The European Commission has predicted a slowdown in the Czech economy. The Commission’s winter forecast sees GDP growth falling to 2.1 percent this year, compared to 2.6 percent last year. Next year it is expected to accelerate to 2.2 percent. According to the European Commission, last year’s growth was driven mainly by domestic demand, with household consumption fuelled by growing salaries. Industrial production significantly dropped in the second half of 2019, which had a negative effect on company investments.
The Czech economy grew at a healthy pace, the country’s unemployment rate is at the lowest in decades, wage growth remained solid and inflation stayed under control. By most measures, 2019 was a good year for the country, former central bank governor Miroslav Singer says. But he cautions that while the Czech Republic has caught with some Western European countries in purchasing power, it has neglected investment in infrastructure for the long haul.
Czech economic growth in the 3rd quarter has slowed to 2.5 percent
year-on-year, according to data released by the Czech Statistics Office.
Compared to the 2nd quarter GDP rose by 0.4 percent.
Analysts say this confirms the predicted slow-down in economic growth, although compared to the situation in Germany, the Czech Republic’s main export destination, the Czech figures are still viewed as positive.
Economic growth in 2018 reached 2.9 percent and the prediction for this year is 2.5 percent.
The European Commission on Thursday revised its outlook for Czech economic
growth for this year. In the newly released macro-economic forecast it sees
the country’s gross domestic product growth falling to 2.5 percent.
The report expects growth next year to reach 2.2 percent. Earlier this year it predicted a figure of 2.5 percent for 2020.
The international rating agency Moody's Investors Service has
downgraded its outlook for the Czech banking sector from positive to
stable. The change is mainly due to the slowdown in the country’s
economic growth, the Czech News Agency reports. Moody’s said on Monday
that after years of rapid loan growth, it expects a slight deterioration in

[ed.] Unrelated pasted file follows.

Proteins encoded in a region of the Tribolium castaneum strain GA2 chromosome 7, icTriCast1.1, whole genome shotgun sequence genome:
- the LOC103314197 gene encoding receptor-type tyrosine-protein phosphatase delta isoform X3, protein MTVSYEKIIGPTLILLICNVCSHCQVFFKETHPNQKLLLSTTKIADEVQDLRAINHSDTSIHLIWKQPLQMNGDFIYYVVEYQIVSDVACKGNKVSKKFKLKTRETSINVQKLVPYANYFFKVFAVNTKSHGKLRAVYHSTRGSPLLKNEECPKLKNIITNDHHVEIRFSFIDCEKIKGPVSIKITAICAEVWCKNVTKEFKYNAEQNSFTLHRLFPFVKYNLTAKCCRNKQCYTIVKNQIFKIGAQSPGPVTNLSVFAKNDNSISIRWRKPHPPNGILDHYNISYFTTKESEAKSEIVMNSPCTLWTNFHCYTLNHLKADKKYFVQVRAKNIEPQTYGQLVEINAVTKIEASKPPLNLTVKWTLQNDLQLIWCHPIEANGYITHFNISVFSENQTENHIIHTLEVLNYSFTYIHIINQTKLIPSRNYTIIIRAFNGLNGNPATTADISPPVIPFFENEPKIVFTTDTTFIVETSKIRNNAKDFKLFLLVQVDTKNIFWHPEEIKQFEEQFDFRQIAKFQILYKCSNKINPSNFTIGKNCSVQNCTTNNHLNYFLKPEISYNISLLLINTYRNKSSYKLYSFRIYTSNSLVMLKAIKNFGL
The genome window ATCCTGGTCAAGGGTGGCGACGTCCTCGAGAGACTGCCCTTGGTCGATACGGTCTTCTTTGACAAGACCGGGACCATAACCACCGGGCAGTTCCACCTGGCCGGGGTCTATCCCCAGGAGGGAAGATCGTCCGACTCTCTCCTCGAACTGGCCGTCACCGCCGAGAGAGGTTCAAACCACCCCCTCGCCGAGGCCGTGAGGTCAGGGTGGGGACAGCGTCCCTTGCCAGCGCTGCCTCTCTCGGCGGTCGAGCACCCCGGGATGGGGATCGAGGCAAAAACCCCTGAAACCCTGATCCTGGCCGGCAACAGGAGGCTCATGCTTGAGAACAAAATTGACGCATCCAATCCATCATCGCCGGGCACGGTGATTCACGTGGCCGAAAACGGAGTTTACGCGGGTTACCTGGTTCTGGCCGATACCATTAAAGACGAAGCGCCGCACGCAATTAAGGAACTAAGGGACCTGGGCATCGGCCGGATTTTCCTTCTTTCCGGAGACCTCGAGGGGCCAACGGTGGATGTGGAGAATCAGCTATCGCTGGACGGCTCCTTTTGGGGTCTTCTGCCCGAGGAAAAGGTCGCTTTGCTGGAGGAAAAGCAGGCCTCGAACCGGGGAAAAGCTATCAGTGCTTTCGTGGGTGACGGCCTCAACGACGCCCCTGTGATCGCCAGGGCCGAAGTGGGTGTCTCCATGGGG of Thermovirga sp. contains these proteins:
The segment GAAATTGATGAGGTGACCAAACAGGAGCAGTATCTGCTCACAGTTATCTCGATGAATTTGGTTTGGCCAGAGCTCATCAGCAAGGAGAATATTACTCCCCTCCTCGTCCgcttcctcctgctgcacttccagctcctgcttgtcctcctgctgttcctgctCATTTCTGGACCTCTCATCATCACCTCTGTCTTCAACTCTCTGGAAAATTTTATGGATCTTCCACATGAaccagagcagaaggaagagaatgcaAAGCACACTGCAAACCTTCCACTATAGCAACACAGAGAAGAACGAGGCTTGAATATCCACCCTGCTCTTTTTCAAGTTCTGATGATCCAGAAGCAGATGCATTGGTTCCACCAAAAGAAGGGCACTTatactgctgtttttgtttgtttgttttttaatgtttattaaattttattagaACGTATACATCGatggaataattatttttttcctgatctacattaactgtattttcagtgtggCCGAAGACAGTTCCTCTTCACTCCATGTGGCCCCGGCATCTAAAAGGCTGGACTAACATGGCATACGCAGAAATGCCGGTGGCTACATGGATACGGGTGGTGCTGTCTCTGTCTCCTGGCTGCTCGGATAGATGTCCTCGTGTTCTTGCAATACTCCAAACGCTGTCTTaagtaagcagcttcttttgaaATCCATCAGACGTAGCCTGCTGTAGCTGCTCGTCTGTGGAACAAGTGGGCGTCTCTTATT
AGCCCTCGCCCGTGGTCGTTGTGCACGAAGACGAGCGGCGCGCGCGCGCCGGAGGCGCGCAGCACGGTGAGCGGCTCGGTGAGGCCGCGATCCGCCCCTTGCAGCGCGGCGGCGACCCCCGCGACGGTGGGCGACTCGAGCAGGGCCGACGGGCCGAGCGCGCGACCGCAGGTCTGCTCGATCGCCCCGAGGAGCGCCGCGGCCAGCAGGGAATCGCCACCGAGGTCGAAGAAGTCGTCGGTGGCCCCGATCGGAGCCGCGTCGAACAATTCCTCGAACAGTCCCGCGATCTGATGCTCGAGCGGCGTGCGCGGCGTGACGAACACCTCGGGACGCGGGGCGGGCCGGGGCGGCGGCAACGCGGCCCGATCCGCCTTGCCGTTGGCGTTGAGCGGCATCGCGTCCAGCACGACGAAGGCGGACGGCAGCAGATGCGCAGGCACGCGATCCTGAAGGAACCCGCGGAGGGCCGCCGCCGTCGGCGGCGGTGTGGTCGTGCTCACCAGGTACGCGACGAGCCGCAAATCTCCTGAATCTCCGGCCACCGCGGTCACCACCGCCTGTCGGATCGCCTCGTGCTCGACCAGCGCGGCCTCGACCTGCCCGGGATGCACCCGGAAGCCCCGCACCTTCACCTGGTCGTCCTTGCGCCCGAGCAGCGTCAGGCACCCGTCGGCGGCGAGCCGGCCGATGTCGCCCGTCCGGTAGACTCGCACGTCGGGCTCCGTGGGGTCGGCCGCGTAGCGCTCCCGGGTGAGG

the quality of its loan portfolio in the Czech Republic.
The New York-based bond credit rating business continues to see the country’s credit rating as one of the best in Central and Eastern Europe, but it expects Czech GDP growth to decelerate from last year’s 2.9 percent to 2.7 percent this year, with a further 0.2 percent decrease in 2020.
Trust in the Czech economy experienced a slight increase in August according to the results of a monthly survey conducted by the Czech Statistics Office released on Monday. The rise is particularly thanks to greater optimism in the trade and services sectors. However, industry trust remains at a six year low and consumer trust has decreased.
Overall confidence in the Czech economy rose slightly to 95.6 in August
from 95.1 in July, according to the Czech Statistical Office.
Among Entrepreneurs, confidence increased by 0.8 points to 93.6 points, the lowest level in five years for the month of July.
Consumer confidence fell to 105.1 points in August from 106.4 the previous month, thus returning to levels recorded in May and June.
In annual terms, both consumer and business confidence is lower than in August 2018
Another long-term drought could cost the Czech economy up to 80 billion crowns, equivalent to a drop of 1.6 percentage points in GDP, according to a new study. Researchers at the University of Life Sciences warn that in order to conserve water for essential use, key industries would be forced to cut production, adding an exponential ripple effect to the surface-level economic impact.